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News from the Oxford Department of International Development.
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ISSUE 1 JANUARY 2017
HIGHLIGHTS
15 years of Sharia in Nigeria
The introduction of 'full' Sharia law in Northern Nigeria in 1999 raised fears of the Islamization of society and sparked a wave of inter-religious violence. But what has happened during 15 years of implementation? A project led by Raufu Mustapha explores.
Amartya Sen lecture
On 18 January, the Oxford Poverty and Human Development Initiative at ODID hosted Nobel Laureate Amartya Sen for a lecture on Democracy and Social Decisions at the Sheldonian Theatre. Watch a video of the event.
The architecture of displacement
A new ESRC/AHRC-funded project led by Tom Scott-Smith draws on anthropology, architecture and archaeology to explore the lived experience of temporary accommodation for refugees in the Middle East and Europe.
Leading Global Thinkers
RSC Director Alexander Betts and Paul Collier of the Blavatnik School of Government were among 2016 Leading Global Thinkers chosen by Foreign Policy - for their proposal that Jordan should establish SEZs where displaced Syrians would be allowed to work. Find out more.
 
A lesson from Liberia
Senior Research Officer Robtel Neajai Pailey used the first of her regular columns for New African magazine to suggest that in the wake of the 2016 election outcome, the US could learn a lot by looking to Africa. Read the article.
NEW PUBLICATIONS
A new book co-edited by Christopher Adam, Paul Collier of the Blavatnik School of Government and Benno Ndulu, Governor of the Bank of Tanzania, brings together leading international and national scholars to examine the challenges facing Tanzania as it seeks to transform recent economic stability into labour-intensive, inclusive growth over the coming decades, and sets out - in a rigorous but accessible manner - the economic options facing the country's policy-makers.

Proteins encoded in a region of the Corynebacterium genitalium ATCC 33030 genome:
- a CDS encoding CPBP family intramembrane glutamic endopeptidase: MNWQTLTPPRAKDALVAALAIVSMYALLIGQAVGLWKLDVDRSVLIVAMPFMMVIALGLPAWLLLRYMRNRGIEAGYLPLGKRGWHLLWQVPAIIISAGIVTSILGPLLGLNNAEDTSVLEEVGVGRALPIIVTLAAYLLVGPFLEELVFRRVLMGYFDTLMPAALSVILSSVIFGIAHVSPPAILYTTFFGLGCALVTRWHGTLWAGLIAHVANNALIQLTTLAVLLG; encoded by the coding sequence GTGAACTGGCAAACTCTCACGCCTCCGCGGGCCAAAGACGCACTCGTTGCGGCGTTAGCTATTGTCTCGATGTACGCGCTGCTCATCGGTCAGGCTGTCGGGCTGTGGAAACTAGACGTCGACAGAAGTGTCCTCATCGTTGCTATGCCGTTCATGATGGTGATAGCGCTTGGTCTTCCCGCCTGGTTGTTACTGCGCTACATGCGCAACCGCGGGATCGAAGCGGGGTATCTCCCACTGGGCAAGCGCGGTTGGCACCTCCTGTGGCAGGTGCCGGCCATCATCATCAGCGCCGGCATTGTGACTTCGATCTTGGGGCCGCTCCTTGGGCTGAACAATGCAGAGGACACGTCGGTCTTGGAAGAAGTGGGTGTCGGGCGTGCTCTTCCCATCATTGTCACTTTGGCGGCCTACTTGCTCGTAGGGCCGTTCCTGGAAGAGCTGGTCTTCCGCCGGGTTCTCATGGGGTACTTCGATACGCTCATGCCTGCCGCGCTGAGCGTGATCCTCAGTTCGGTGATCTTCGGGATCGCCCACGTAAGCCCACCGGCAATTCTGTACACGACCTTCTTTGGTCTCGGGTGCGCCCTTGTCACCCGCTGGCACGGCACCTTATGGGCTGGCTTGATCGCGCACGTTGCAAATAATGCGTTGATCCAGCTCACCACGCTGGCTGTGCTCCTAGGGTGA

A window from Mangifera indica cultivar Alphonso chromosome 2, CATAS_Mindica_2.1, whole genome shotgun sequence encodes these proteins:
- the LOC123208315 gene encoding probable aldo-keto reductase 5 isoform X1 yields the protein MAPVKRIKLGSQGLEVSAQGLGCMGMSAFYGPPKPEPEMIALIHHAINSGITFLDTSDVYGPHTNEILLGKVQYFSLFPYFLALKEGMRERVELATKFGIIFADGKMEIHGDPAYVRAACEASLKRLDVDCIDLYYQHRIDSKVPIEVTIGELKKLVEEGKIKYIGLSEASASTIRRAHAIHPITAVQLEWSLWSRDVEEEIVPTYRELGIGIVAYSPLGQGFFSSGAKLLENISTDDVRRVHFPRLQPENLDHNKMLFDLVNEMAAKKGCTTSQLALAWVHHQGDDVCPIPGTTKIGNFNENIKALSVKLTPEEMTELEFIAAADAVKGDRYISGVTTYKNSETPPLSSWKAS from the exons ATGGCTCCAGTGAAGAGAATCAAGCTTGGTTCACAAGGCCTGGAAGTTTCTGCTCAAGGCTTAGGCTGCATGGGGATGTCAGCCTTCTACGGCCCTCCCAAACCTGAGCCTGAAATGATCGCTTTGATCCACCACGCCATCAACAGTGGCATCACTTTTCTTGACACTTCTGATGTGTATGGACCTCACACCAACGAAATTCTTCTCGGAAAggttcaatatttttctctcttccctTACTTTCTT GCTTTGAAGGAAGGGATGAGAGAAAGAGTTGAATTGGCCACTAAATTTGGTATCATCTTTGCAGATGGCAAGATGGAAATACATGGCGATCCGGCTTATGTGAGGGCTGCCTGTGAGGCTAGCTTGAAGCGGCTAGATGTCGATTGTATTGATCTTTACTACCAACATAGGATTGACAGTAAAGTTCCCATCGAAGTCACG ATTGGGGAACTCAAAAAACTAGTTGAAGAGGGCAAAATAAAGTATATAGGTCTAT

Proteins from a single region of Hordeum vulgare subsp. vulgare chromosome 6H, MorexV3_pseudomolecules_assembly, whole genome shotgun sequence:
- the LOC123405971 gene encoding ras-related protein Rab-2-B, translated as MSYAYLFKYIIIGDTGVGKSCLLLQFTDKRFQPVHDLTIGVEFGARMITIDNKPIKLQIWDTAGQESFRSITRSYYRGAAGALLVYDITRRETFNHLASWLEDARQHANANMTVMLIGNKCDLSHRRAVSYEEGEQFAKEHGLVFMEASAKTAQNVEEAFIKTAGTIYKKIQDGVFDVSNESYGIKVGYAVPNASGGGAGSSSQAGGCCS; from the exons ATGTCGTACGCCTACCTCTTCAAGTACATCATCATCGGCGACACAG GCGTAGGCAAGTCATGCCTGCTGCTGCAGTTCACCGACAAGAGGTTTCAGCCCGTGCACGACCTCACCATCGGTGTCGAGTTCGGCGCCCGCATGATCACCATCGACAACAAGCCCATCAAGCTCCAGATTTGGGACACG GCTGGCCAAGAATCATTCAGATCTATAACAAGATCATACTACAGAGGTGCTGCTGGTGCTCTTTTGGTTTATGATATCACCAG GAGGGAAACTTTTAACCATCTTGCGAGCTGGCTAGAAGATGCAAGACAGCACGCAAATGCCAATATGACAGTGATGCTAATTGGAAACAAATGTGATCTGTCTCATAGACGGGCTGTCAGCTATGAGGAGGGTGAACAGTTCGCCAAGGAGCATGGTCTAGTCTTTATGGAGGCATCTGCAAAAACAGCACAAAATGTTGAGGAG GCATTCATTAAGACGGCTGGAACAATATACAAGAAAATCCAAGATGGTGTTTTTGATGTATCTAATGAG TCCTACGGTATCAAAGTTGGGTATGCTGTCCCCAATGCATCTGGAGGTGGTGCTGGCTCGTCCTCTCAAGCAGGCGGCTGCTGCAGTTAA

Tanzania: The Path to Prosperity is published by Oxford University Press.
In a new book, RSC Junior Research Fellow Natascha Zaun explores the dynamics behind 15 years of asylum policies in the European Union, arguing that disparities in bargaining power between Member States in north-western and south-eastern Europe has prevented stronger refugee protection on paper translating into change in practice.

EU Asylum Policies: The Power of Strong Regulating States is published by Palgrave.
In a new policy brief, Young Lives draw on data from their household and school surveys conducted over the last 15 years to describe the educational trajectories of 12,000 children in Ethiopia, India, Peru and Vietnam. The brief follows the SDGs by examining access and outcomes, but also considers the quality of school environments as well as exploring education as a key factor in the development of individuals, communities and nations.
ARTICLES
Ruben Andersson Here be dragons: mapping an ethnography of global danger in Current Anthropology

Corneliu Bjola: Getting digital diplomacy right: what quantum theory can teach us about measuring impact in Global Affairs

Simukai Chigudu: Health security and the international politics of Zimbabwe’s cholera outbreak, 2008-09 in Global Health Governance

Indrajit Roy: Emancipation as social equality: Subaltern politics in contemporary India in Focaal
FROM THE BLOG
Nikita Sud draws on her research in India to examine how the world's superpowers are once again competing for control of land in the developing world and explores how sub-national units - via sometimes shadowy deals carried out by a new army of middle-men - are facilitating this global 'land grab'.
Ilan Manor and a group of Oxford's digital diplomacy researchers held a workshop for diplomatic staff in Geneva late last year. In this post, he distills 10 #DigitalDiplomacy tips for MFAs, embassies, diplomats and organisations looking to better their practice of digital diplomacy.
To mark World Religion Day on 15 January, Joerg Friedrichs drew on his research on Hindu-Muslim relations in India to challenge preconceptions about religious intolerance. Read the post.
Photo credits: DFID CC BY 2.0 (displacement); US State Department (global thinkers).
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